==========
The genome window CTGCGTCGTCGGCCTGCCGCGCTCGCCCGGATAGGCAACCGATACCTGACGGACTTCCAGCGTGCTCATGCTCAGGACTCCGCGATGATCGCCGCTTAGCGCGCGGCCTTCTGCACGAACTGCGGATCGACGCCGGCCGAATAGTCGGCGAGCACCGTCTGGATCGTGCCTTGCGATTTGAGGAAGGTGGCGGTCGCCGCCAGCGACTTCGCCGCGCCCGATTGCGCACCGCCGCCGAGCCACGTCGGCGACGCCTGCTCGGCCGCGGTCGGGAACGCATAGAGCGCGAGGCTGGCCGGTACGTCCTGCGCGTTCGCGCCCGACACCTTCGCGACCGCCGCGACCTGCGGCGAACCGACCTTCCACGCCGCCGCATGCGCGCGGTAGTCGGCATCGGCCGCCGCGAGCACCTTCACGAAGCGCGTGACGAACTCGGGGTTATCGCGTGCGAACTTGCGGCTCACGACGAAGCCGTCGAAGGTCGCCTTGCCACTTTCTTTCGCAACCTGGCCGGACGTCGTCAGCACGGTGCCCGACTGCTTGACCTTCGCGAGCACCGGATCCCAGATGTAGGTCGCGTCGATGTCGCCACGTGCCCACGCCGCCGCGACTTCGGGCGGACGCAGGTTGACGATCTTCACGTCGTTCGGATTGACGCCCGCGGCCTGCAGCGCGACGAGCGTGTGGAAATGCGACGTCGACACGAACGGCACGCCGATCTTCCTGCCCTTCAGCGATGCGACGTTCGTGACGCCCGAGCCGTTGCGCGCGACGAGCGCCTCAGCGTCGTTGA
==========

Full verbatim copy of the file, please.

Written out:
The genome window CTGCGTCGTCGGCCTGCCGCGCTCGCCCGGATAGGCAACCGATACCTGACGGACTTCCAGCGTGCTCATGCTCAGGACTCCGCGATGATCGCCGCTTAGCGCGCGGCCTTCTGCACGAACTGCGGATCGACGCCGGCCGAATAGTCGGCGAGCACCGTCTGGATCGTGCCTTGCGATTTGAGGAAGGTGGCGGTCGCCGCCAGCGACTTCGCCGCGCCCGATTGCGCACCGCCGCCGAGCCACGTCGGCGACGCCTGCTCGGCCGCGGTCGGGAACGCATAGAGCGCGAGGCTGGCCGGTACGTCCTGCGCGTTCGCGCCCGACACCTTCGCGACCGCCGCGACCTGCGGCGAACCGACCTTCCACGCCGCCGCATGCGCGCGGTAGTCGGCATCGGCCGCCGCGAGCACCTTCACGAAGCGCGTGACGAACTCGGGGTTATCGCGTGCGAACTTGCGGCTCACGACGAAGCCGTCGAAGGTCGCCTTGCCACTTTCTTTCGCAACCTGGCCGGACGTCGTCAGCACGGTGCCCGACTGCTTGACCTTCGCGAGCACCGGATCCCAGATGTAGGTCGCGTCGATGTCGCCACGTGCCCACGCCGCCGCGACTTCGGGCGGACGCAGGTTGACGATCTTCACGTCGTTCGGATTGACGCCCGCGGCCTGCAGCGCGACGAGCGTGTGGAAATGCGACGTCGACACGAACGGCACGCCGATCTTCCTGCCCTTCAGCGATGCGACGTTCGTGACGCCCGAGCCGTTGCGCGCGACGAGCGCCTCAGCGTCGTTGA